Currently, Chinese efforts focus on attacking these imperative necessities. During Myanmar's Foreign Minister U Wunna Maung Lwin's visit to the Chinese province of Anhui in 2022, the Chinese Minister of Foreign Affairs Wang Yi declared that it would support Myanmar, no matter how the situation changes. Evidence of such a statement is present in the Chinese delegation to the United Nations' abstention while voting for resolution 2669 of the United Nations Security Council calling for the cessation of violence in Myanmar, in which India and Russia also abstained.

Furthermore, China is providing support to Myanmar not because of an idealistic of domestic politics, China has taken a rather pragmatic stance in Myanmar, demonstrating that the Chinese Communist Party has evolved dramatically since the days of Deng Xiaoping. More than simply a bilateral relationship, China considers Myanmar as its door to a much more effective influence in ASEAN. As China reopens after the long-lasting Covid lockdowns, Xi's government is keen on approaching Southeast Asia in order to dissuade an excessive involvement of India, the United States, and middle powers in the region.

For ASEAN, the great majority of its member states have openly supported the democratic government since the coup outed the NLD in 2021. Still, different perspectives on the coup have grown as a response to multiple failed attempts to resolve the conflict in a peaceful manner and a call for democratic elections. ASEAN now has to ponder between reintegrating Myanmar into its assemblies or keep condemning the current government. On the other hand, India has remained distant from the conflict, acting only where its vital interests arise.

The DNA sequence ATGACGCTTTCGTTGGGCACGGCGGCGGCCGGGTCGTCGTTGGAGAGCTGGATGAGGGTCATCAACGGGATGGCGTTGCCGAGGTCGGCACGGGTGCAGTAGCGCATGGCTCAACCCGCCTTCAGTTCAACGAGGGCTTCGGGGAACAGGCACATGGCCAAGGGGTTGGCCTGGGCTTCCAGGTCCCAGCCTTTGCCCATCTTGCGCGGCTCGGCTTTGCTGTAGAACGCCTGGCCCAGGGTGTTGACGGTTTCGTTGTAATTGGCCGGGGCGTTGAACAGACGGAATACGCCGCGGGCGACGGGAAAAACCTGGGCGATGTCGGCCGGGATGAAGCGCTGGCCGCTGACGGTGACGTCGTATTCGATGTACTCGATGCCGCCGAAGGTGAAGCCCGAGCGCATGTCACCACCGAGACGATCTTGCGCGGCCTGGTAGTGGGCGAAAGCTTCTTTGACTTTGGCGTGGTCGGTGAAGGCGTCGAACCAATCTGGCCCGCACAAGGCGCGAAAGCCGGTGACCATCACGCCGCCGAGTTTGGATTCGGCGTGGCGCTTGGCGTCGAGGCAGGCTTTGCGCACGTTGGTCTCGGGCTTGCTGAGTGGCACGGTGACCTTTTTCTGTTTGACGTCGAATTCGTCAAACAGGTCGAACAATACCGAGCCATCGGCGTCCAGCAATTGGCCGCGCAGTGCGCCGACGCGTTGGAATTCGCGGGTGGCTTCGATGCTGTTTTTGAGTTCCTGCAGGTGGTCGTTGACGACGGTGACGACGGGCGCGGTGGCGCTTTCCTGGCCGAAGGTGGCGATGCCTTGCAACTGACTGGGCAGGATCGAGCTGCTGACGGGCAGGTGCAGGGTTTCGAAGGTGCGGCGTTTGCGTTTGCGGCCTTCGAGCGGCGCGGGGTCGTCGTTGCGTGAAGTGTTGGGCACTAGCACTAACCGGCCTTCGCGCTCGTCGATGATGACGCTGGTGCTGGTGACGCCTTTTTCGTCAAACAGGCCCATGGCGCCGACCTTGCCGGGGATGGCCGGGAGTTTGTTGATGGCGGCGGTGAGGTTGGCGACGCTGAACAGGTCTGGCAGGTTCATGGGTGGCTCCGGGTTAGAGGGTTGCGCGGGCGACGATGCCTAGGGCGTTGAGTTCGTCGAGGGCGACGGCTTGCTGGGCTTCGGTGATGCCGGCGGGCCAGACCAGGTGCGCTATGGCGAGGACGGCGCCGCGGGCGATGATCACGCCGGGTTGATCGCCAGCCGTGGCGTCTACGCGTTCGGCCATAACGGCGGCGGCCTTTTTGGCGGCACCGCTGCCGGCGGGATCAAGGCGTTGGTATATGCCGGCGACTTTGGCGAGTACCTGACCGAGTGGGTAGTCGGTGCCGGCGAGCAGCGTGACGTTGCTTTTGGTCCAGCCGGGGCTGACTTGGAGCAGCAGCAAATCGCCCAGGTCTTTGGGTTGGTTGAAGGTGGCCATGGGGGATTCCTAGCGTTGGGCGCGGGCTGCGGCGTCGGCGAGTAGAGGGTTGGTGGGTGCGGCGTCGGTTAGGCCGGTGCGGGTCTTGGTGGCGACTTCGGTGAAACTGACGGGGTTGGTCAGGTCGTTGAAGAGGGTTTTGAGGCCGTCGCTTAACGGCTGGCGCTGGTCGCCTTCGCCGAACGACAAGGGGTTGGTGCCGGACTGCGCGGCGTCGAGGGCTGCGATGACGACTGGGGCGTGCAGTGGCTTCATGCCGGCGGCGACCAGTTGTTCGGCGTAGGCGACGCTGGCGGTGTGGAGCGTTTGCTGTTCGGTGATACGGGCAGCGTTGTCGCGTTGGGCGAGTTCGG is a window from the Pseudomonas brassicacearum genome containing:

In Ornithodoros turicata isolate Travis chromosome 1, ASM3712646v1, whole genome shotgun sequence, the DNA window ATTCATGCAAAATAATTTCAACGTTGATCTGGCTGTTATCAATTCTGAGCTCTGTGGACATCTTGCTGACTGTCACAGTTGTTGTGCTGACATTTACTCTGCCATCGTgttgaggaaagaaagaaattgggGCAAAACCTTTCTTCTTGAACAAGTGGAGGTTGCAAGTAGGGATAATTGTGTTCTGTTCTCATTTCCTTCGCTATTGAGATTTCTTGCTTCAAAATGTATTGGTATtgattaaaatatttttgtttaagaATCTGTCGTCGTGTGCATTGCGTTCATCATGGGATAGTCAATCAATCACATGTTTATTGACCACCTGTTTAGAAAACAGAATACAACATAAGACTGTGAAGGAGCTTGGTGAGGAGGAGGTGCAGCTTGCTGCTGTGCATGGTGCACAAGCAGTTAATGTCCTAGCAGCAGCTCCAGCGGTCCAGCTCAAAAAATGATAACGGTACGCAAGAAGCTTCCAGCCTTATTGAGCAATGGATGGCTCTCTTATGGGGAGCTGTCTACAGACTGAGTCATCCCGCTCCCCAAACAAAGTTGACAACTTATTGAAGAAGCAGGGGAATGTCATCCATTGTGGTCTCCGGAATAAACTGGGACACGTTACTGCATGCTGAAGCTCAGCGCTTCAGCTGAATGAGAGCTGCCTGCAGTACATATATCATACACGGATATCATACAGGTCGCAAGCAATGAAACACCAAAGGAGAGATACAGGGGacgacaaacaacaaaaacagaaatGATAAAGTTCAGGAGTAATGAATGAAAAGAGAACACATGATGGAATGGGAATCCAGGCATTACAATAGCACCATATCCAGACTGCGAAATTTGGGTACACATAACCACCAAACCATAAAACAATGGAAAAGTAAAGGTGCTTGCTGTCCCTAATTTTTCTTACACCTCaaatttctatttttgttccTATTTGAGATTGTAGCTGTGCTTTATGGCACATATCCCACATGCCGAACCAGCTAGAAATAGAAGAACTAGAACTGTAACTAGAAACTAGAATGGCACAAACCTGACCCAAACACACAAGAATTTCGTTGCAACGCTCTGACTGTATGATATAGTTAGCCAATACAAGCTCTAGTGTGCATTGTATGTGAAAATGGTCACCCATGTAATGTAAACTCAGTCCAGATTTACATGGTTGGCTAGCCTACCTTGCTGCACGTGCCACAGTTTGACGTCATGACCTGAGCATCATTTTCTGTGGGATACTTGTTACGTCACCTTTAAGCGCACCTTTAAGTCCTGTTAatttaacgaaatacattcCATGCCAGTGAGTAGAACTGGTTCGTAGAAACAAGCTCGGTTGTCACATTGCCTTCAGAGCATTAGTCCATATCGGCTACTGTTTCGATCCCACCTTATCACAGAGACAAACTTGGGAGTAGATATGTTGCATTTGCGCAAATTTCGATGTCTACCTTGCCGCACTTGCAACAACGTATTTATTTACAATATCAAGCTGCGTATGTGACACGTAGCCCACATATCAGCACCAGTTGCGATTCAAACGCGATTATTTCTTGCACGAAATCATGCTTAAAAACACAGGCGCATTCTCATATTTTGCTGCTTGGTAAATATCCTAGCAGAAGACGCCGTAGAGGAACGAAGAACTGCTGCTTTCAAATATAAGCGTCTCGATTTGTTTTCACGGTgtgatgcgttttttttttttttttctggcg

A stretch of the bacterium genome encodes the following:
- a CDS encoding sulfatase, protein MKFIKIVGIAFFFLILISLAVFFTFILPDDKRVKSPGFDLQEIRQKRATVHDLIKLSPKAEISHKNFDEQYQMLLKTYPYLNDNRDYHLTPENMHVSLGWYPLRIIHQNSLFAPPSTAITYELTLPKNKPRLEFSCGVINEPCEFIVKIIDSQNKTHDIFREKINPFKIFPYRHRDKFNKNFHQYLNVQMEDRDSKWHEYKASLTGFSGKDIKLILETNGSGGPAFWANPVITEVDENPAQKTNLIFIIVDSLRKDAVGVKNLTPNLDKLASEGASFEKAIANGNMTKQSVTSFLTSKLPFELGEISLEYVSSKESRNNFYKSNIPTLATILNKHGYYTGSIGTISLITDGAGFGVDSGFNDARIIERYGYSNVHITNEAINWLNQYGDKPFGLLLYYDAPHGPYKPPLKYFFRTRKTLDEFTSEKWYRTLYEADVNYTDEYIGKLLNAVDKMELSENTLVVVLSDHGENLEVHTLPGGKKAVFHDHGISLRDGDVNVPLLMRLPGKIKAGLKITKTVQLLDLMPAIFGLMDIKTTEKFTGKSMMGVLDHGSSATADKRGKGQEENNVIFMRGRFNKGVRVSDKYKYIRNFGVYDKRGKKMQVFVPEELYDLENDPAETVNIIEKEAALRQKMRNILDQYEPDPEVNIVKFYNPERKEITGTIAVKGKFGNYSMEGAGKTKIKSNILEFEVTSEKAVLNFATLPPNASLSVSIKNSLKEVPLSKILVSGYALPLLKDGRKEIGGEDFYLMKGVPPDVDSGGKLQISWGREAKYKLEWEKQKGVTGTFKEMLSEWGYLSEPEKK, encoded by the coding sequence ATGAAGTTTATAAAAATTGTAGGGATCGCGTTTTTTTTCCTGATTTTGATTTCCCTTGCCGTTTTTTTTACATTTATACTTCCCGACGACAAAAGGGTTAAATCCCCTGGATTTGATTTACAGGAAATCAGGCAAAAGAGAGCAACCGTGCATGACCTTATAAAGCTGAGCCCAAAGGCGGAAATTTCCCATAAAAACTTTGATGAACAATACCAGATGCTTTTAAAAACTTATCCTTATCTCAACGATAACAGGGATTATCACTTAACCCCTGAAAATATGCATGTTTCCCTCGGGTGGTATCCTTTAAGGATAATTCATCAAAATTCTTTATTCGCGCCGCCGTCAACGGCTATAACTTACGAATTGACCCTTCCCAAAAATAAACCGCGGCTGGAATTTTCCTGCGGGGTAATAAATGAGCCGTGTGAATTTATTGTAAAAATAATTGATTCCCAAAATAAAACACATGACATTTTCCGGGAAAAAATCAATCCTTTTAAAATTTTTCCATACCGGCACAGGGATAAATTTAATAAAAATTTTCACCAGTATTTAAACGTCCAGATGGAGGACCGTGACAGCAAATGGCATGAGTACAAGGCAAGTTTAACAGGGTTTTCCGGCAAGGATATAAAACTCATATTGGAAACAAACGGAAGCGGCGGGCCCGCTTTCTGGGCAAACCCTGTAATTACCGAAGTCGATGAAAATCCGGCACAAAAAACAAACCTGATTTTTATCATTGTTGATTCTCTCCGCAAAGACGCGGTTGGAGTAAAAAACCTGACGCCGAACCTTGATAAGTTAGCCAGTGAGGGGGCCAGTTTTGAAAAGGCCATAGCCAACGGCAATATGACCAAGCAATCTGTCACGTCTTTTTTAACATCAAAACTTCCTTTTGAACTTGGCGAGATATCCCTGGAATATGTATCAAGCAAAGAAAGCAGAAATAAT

Myanmar, the portal to ASEAN

Southeast Asia represents the starting point where the Belt and Road Initiative infrastructural developments take hold. Moreover, Myanmar belongs to the pre-established route for the Maritime Belt and Road and is a key piece for the control of the Chinese oil and mineral trade routes in the Indian Ocean. Apart from access to the ocean, the coast of Myanmar could effectively connect China with Sri Lanka. The South Asian Island-country already has a history of economic trade with China, but their economic relations go beyond trade. Chinese vaccine policy and its debt trap diplomacy have effectively allowed the control of the deep-water port of Hambantota and Sri Lanka is sunk into massive debt ($7.4 Billion USD or 20% of the national GDP in 2022).

Chinese policymakers are using these same methods and strategies in Myanmar. From 2011 to 2019, Chinese investments in the country poured into building the Yangon port on the western coast of the Martaban gulf. To this day, this port represents the biggest trade route of Myanmar (approximately 90% of total national imports and exports pass through this port). With the economic surplus retained mainly by Chinese traders, it seems that Chinese policies in Myanmar imitate the Sri Lankan model. Although the expansion of Port Yangon represents an important part of China-Burmese financial relations, it is not the only project in which Chinese lenders are involved.